Lawrence Community Shelter raising money to house homeless quickly amid coronavirus outbreak

photo by: Jackson Barton

The Lawrence Community Shelter is pictured Friday Aug. 9, 2019.

Story updated at 4:08 p.m. Thursday:

The local homeless shelter’s closely spaced bunk beds present a vulnerable setup during an outbreak of a highly contagious virus, and shelter leaders fully recognize that.

The Lawrence Community Shelter is currently housing about 75 people in two dorms, one for men and one for women, filled with rows of bunk beds, and a family area with separated sleeping space but shared bathrooms. The shelter’s executive director, Renee Kuhl, said that because of the COVID-19 pandemic the shelter has started a new fundraising campaign to get as many of its guests into permanent housing as quickly as possible.

“In a congregate setting it is hard to provide any isolation or quarantine,” Kuhl said. “So we want as many people to get housed as we can. Even if we can’t get everyone out, we will have more room to spread people out and follow the 6-feet (social distancing).”

Public health officials have issued a stay-at-home order that closes nonessential businesses, and previous orders prohibited public gatherings of more than 10 people and called for people to maintain a 6-foot distance from one another. Homeless shelters and other social service agencies that provide necessities to the economically disadvantaged were identified as essential businesses that can stay open under the order.

Kuhl said the shelter’s goal is to raise $10,000 to help with rental assistance and medical care for shelter guests. She said most of the people the shelter is seeking housing for have some income already, and the hope is to provide them with enough money for a security deposit and anywhere from one to three months rent. She said the shelter was able to house 10 people last week, and the hope is that the $10,000 can help house another 30 people.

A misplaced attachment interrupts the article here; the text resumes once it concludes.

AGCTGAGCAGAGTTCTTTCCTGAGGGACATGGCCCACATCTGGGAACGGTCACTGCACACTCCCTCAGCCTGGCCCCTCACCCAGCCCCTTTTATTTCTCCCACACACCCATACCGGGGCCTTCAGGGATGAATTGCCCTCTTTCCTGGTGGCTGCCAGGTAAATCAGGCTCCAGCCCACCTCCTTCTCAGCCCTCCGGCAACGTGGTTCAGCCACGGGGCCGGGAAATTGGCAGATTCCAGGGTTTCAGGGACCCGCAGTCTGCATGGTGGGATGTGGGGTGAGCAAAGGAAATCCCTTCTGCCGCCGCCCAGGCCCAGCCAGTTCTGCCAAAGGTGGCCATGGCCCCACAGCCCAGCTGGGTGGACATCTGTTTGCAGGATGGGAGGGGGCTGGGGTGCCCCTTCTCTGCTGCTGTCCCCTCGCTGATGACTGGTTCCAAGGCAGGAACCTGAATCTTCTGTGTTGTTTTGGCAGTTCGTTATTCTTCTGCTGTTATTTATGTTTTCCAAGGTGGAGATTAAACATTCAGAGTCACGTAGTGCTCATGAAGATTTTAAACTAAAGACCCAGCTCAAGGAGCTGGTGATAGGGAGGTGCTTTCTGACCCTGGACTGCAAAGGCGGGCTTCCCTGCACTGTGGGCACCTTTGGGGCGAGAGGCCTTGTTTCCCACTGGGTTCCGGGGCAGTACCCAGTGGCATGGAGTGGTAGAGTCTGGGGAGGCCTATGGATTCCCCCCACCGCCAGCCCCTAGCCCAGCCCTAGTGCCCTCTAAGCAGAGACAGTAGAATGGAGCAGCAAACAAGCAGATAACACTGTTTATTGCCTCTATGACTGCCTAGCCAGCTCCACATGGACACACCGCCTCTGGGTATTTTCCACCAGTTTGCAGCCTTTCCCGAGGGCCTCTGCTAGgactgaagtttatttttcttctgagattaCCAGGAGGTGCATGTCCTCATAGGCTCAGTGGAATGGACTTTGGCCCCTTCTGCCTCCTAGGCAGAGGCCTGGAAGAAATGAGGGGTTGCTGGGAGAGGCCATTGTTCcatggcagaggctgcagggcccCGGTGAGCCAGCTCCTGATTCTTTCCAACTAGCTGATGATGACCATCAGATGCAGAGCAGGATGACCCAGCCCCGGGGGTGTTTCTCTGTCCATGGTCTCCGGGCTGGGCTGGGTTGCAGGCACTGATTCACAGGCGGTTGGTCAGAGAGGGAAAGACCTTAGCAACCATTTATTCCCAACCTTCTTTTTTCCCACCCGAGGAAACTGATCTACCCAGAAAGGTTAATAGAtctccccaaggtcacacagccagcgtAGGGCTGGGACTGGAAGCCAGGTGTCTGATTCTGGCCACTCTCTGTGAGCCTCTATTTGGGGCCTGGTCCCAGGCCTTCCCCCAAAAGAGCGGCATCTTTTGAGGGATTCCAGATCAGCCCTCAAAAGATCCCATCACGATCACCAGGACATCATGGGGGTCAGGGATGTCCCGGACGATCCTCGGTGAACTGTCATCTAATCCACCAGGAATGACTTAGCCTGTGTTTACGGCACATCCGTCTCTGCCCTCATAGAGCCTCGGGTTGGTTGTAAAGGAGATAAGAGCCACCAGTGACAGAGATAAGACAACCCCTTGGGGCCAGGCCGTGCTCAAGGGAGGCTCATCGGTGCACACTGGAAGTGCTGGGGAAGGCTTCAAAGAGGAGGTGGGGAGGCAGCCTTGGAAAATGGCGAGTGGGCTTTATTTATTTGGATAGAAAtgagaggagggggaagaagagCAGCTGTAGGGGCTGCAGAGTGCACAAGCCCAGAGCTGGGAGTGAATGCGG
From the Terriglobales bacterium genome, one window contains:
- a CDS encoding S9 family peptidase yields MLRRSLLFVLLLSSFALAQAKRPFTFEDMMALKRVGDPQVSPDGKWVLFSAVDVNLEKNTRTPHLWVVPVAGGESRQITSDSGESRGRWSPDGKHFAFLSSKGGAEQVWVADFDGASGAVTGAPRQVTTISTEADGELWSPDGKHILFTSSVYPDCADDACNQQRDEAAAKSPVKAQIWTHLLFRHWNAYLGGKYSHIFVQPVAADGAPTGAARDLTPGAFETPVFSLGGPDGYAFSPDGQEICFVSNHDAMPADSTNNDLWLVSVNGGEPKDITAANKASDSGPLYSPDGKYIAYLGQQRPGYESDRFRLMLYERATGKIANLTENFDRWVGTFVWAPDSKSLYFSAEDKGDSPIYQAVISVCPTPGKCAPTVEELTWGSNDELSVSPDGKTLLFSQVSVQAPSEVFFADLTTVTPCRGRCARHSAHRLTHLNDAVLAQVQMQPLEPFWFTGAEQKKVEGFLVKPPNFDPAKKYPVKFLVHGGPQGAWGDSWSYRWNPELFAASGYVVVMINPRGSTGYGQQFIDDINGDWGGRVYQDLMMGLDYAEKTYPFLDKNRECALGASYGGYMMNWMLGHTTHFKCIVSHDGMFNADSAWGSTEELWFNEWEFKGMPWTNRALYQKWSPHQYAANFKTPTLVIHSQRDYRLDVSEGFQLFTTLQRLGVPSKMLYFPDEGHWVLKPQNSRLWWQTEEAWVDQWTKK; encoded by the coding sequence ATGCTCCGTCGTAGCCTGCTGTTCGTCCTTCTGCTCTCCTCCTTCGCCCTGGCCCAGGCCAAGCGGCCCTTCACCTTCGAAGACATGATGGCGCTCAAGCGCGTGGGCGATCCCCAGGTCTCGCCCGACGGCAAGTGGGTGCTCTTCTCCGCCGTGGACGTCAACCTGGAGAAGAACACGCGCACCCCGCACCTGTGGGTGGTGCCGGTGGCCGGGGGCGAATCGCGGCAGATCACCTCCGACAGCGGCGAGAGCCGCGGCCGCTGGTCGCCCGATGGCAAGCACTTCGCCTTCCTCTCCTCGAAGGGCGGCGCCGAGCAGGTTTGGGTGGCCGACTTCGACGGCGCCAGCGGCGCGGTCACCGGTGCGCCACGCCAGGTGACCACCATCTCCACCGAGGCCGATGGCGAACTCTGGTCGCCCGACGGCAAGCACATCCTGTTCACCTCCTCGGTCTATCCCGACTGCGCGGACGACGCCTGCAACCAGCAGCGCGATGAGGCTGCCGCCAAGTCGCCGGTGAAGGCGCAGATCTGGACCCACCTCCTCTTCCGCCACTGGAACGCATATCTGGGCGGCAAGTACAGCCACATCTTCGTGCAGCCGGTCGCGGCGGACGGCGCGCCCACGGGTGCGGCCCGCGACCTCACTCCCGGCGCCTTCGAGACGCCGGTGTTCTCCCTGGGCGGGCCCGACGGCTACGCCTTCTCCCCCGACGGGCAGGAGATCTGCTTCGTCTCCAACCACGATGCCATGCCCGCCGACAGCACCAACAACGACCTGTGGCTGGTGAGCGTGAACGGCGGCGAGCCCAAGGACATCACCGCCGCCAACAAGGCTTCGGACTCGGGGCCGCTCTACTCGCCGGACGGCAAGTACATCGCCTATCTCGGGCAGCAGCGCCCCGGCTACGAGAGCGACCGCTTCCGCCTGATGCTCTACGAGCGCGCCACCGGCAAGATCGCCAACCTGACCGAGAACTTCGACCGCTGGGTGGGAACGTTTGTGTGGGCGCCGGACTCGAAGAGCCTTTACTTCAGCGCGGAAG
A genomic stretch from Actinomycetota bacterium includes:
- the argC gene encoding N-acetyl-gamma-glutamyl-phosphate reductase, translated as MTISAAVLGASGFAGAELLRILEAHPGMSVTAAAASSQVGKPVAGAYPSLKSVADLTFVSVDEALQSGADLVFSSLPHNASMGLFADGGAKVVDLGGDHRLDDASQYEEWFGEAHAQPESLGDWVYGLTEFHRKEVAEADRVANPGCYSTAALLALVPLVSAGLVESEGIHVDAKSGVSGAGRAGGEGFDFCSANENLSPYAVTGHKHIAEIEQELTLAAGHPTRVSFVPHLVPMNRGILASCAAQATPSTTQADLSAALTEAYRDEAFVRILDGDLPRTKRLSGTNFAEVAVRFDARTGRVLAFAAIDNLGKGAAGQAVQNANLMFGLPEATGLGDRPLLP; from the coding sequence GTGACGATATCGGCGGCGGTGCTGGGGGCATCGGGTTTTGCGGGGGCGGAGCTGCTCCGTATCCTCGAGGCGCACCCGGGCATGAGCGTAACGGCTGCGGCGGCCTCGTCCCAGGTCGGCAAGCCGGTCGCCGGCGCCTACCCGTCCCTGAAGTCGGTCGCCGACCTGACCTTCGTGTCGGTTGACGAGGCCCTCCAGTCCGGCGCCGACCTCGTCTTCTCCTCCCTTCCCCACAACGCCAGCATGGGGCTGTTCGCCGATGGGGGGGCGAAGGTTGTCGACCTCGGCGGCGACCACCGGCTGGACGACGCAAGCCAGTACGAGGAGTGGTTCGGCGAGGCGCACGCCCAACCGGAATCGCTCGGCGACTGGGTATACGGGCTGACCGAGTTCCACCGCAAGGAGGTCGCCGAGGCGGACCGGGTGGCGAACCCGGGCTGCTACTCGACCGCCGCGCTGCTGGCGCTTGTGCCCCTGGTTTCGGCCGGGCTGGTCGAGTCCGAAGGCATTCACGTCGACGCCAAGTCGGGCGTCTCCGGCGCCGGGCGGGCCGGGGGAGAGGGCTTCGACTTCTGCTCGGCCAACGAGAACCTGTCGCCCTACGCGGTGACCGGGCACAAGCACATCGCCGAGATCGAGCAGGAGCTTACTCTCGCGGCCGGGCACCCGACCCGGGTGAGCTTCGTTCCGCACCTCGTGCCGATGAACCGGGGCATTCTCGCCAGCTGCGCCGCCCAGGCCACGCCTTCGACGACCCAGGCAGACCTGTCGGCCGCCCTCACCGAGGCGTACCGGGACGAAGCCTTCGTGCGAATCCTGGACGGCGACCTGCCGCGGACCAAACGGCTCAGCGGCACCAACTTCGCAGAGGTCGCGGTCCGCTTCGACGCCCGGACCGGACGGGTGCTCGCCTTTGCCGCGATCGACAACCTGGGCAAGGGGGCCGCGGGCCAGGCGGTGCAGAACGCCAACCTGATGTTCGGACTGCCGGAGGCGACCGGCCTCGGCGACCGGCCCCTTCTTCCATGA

The shelter has also been taking other precautions to prevent the spread of the virus. Kuhl said the shelter has been following guidance from the Centers for Disease Control and Prevention, including frequent hand-washing and sanitation of surfaces. She said shelter staff is wiping down surfaces multiple times per shift with a bleach solution, thanks in part to a recent supply drive to collect cleaning supplies for the shelter. In addition, she said the shelter is not currently accepting new guests, and guests can’t come and go freely as before.

The shelter’s campaign to find permanent housing for the maximum amount of people amid the outbreak is part of a concerted effort among the city’s local shelters and other organizations that support homeless people. Kuhl said she and the leaders of Bert Nash Community Mental Health Center and The Willow Domestic Violence Center have been communicating on a daily basis to work in concert with one another.

Those in charge of homeless outreach at Bert Nash have been working to reach homeless people who are unsheltered, and Bert Nash has received $50,000 in state funds to assist with housing unsheltered individuals and families in an effort to contain the coronavirus, as the Journal-World reported this week. Leaders at Bert Nash and The Willow are seeking landlords who will rent their empty units to the unsheltered homeless or populations living in tightly quartered shelters.

As of the state’s latest update Thursday, 13 Douglas County residents had tested positive for COVID-19 — 11 cases related to travel, one case that officials believe was contracted locally and one case whose mode of transmission hasn’t been determined — but a lack of tests nationwide has caused many experts to warn that the actual number of cases is likely far greater.

So far, Kuhl said no shelter guests have tested positive for the virus. However, she said that, in addition to letting guests spread out in the shelter’s currently close sleeping quarters, finding permanent homes for some of the guests will give the shelter more room to isolate and quarantine guests should someone get sick.

Those interested in donating to the shelter’s fundraising campaign can text STAYHEALTHY to 44-321 or donate online using a link on the shelter’s website, As of Thursday, the campaign had already raised about $5,000. Kuhl said the shelter is also still seeking additional cleaning supplies, such as bleach and hand sanitizer.

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